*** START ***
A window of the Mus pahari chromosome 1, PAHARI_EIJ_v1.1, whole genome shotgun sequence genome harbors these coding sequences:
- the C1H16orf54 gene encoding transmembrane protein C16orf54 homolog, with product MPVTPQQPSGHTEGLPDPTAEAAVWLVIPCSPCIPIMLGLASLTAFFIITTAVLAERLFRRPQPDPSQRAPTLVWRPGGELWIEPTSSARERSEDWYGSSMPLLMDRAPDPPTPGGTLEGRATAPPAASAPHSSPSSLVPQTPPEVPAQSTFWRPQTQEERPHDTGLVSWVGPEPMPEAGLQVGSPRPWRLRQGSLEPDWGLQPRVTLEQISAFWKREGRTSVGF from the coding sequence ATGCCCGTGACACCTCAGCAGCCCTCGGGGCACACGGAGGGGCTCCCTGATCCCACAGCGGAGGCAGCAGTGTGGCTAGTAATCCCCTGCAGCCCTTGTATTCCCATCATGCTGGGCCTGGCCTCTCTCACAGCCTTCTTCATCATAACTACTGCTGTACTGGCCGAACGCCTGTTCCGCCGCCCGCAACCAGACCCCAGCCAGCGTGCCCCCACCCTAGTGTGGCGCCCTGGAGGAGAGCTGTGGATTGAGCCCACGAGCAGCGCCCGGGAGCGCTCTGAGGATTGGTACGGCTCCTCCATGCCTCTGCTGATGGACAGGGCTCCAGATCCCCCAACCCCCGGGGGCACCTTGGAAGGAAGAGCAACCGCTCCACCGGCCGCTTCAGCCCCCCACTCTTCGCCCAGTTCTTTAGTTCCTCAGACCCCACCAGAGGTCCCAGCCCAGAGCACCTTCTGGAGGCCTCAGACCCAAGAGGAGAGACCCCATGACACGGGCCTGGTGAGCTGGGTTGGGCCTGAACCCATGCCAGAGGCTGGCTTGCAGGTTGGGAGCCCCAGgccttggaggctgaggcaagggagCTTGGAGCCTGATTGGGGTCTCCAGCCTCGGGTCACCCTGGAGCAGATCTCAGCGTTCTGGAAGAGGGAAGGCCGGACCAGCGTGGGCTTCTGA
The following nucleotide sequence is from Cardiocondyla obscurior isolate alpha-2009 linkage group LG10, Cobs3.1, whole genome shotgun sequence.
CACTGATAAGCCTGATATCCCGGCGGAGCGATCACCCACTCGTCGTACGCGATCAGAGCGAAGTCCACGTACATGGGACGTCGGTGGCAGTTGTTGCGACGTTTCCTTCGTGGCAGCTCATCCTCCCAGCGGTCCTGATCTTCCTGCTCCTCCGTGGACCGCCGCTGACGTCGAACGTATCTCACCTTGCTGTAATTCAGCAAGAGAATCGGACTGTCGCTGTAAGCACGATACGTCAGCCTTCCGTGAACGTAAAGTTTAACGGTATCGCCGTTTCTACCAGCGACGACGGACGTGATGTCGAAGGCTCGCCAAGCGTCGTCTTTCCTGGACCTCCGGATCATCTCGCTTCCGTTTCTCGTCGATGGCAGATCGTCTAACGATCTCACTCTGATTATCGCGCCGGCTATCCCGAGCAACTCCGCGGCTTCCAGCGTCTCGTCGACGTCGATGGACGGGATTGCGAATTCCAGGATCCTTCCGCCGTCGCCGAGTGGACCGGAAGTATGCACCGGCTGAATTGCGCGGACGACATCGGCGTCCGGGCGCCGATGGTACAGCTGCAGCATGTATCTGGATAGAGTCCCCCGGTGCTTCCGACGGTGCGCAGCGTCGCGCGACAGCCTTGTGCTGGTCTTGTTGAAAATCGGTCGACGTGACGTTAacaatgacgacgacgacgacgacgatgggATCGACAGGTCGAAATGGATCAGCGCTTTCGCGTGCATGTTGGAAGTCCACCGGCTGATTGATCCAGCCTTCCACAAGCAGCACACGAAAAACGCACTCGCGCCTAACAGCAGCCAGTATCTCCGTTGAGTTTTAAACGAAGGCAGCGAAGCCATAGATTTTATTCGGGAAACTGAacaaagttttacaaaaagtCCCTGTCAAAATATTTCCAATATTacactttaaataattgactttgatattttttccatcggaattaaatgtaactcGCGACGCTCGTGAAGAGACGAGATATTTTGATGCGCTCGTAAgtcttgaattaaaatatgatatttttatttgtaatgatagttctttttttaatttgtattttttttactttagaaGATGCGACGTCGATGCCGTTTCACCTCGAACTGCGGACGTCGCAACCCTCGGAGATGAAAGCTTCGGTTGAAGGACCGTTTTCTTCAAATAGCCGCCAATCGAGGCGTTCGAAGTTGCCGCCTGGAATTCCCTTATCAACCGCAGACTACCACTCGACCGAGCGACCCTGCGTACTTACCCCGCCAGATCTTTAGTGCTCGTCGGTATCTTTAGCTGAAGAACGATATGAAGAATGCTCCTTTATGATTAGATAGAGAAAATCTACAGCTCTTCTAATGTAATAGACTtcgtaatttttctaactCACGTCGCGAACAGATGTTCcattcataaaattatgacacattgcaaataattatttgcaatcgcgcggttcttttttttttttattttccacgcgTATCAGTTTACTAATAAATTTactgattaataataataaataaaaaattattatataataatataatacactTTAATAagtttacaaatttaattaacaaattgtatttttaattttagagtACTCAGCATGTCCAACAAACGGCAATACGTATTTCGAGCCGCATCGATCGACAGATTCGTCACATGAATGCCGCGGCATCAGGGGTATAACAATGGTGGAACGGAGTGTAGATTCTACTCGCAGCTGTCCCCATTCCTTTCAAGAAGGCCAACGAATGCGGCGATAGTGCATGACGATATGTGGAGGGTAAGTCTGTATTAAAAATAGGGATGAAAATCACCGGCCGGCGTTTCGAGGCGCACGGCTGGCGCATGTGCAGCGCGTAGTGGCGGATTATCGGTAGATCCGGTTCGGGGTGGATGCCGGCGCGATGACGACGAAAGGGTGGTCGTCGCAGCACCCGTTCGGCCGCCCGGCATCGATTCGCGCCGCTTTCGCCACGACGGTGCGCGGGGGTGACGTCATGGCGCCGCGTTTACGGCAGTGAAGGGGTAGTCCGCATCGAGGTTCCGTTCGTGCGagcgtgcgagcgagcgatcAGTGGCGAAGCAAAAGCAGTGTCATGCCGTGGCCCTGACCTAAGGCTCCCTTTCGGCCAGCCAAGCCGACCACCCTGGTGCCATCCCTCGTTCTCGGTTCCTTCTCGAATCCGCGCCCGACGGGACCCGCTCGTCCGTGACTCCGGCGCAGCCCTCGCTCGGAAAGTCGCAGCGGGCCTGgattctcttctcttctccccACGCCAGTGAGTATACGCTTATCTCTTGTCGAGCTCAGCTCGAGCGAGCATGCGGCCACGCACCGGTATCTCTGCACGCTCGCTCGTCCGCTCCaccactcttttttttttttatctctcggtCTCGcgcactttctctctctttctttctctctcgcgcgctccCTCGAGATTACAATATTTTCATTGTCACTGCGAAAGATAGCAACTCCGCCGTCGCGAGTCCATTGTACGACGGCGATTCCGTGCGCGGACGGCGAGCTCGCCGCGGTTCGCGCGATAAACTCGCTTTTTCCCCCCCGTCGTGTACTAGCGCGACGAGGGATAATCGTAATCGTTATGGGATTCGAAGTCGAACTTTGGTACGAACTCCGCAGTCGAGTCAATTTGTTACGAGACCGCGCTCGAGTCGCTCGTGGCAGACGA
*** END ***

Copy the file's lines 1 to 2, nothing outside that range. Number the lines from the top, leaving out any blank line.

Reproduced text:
A window of the Mus pahari chromosome 1, PAHARI_EIJ_v1.1, whole genome shotgun sequence genome harbors these coding sequences:
- the C1H16orf54 gene encoding transmembrane protein C16orf54 homolog, with product MPVTPQQPSGHTEGLPDPTAEAAVWLVIPCSPCIPIMLGLASLTAFFIITTAVLAERLFRRPQPDPSQRAPTLVWRPGGELWIEPTSSARERSEDWYGSSMPLLMDRAPDPPTPGGTLEGRATAPPAASAPHSSPSSLVPQTPPEVPAQSTFWRPQTQEERPHDTGLVSWVGPEPMPEAGLQVGSPRPWRLRQGSLEPDWGLQPRVTLEQISAFWKREGRTSVGF from the coding sequence ATGCCCGTGACACCTCAGCAGCCCTCGGGGCACACGGAGGGGCTCCCTGATCCCACAGCGGAGGCAGCAGTGTGGCTAGTAATCCCCTGCAGCCCTTGTATTCCCATCATGCTGGGCCTGGCCTCTCTCACAGCCTTCTTCATCATAACTACTGCTGTACTGGCCGAACGCCTGTTCCGCCGCCCGCAACCAGACCCCAGCCAGCGTGCCCCCACCCTAGTGTGGCGCCCTGGAGGAGAGCTGTGGATTGAGCCCACGAGCAGCGCCCGGGAGCGCTCTGAGGATTGGTACGGCTCCTCCATGCCTCTGCTGATGGACAGGGCTCCAGATCCCCCAACCCCCGGGGGCACCTTGGAAGGAAGAGCAACCGCTCCACCGGCCGCTTCAGCCCCCCACTCTTCGCCCAGTTCTTTAGTTCCTCAGACCCCACCAGAGGTCCCAGCCCAGAGCACCTTCTGGAGGCCTCAGACCCAAGAGGAGAGACCCCATGACACGGGCCTGGTGAGCTGGGTTGGGCCTGAACCCATGCCAGAGGCTGGCTTGCAGGTTGGGAGCCCCAGgccttggaggctgaggcaagggagCTTGGAGCCTGATTGGGGTCTCCAGCCTCGGGTCACCCTGGAGCAGATCTCAGCGTTCTGGAAGAGGGAAGGCCGGACCAGCGTGGGCTTCTGA